Like the speech Trump gave Tuesday night, Wednesday seemed relatively normal for a White House often enmeshed in controversy. And because the speech was generating such positive press, the White House made a deliberate shift in strategy to keep a low profile — an attempt, after weeks of attacks and heated rhetoric, to avoid even a minor controversy.
The president, according to several people who spoke to him, was quite pleased after weeks of displeasure over his news coverage and unexpected frustrations as he settles into the White House. A president who obsesses over his news clippings, he liked the television coverage and didn’t grow angry at the post-speech articles — a rare occurrence since he moved to Washington. He called friends and associates to ask what they’d heard, while recounting praise others had given him about the speech.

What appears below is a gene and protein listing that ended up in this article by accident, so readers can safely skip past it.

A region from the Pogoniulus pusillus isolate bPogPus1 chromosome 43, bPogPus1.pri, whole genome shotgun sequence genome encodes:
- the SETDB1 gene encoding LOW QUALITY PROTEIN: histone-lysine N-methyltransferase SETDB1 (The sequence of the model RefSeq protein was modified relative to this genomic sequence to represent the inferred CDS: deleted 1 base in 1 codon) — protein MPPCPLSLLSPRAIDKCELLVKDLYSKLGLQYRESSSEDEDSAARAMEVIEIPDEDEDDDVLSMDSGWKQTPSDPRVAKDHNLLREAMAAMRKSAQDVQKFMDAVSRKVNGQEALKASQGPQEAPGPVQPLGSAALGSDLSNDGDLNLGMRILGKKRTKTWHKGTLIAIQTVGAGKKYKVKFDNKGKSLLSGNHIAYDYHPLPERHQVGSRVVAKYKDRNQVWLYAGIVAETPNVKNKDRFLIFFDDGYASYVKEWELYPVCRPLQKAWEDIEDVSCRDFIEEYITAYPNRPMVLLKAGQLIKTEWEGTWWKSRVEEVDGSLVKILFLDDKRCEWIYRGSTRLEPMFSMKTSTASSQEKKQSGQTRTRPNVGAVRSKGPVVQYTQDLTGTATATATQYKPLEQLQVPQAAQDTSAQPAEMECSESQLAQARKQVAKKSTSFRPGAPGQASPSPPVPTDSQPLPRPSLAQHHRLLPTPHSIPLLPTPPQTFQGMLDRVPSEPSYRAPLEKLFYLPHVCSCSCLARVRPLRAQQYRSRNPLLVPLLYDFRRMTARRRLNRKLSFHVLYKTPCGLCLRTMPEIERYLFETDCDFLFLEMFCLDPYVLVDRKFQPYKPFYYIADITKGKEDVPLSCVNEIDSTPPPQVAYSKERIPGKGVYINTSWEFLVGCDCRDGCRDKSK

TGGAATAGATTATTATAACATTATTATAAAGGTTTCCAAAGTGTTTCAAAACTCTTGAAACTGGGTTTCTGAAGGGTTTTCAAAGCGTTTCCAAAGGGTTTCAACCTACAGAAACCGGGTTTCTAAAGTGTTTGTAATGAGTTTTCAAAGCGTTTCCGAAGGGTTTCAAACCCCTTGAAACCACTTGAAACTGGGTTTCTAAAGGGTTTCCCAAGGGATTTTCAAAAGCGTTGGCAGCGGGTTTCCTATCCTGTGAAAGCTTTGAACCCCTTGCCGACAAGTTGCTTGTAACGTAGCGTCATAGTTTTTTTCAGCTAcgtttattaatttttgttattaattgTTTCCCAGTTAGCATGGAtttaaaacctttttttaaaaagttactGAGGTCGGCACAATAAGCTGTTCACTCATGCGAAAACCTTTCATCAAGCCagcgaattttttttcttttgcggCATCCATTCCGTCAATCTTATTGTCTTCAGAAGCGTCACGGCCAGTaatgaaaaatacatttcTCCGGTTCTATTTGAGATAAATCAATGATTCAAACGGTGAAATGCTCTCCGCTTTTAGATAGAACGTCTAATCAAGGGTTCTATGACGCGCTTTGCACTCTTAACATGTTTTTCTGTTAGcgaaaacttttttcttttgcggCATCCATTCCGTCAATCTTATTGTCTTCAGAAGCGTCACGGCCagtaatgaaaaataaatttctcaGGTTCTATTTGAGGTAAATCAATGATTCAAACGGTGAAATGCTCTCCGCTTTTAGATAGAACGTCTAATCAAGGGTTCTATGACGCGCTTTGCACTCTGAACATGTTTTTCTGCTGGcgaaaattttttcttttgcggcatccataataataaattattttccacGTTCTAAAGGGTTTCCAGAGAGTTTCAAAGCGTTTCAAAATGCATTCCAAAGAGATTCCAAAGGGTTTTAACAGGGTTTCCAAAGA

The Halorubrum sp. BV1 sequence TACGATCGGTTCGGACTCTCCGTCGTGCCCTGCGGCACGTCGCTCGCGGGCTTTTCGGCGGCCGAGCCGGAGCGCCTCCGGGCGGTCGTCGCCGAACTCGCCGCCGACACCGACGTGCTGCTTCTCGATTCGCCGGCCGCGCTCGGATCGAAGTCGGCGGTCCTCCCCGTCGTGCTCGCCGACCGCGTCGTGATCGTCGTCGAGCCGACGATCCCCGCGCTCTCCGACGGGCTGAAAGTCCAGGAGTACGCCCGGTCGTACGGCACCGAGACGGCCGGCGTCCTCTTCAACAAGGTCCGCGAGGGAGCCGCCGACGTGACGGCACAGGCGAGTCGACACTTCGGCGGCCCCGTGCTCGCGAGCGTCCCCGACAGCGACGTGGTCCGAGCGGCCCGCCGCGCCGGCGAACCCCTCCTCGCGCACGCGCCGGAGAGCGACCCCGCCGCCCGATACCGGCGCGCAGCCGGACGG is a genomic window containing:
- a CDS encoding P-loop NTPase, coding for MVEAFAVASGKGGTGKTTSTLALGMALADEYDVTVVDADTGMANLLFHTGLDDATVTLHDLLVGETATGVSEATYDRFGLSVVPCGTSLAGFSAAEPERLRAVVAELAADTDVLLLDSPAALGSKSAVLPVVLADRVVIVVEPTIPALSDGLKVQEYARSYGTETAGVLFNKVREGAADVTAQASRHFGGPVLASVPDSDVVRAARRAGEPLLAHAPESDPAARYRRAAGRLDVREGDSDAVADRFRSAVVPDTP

Staff told Trump people were saying good things. And the famously fidgety president, never shy about touting public measures of his success, opted not to tweet about positive overnight reviews from pollsters, focus groups and the mainstream media he so often maligns. He still wanted to talk about his performance, but was content to enjoy the praise privately.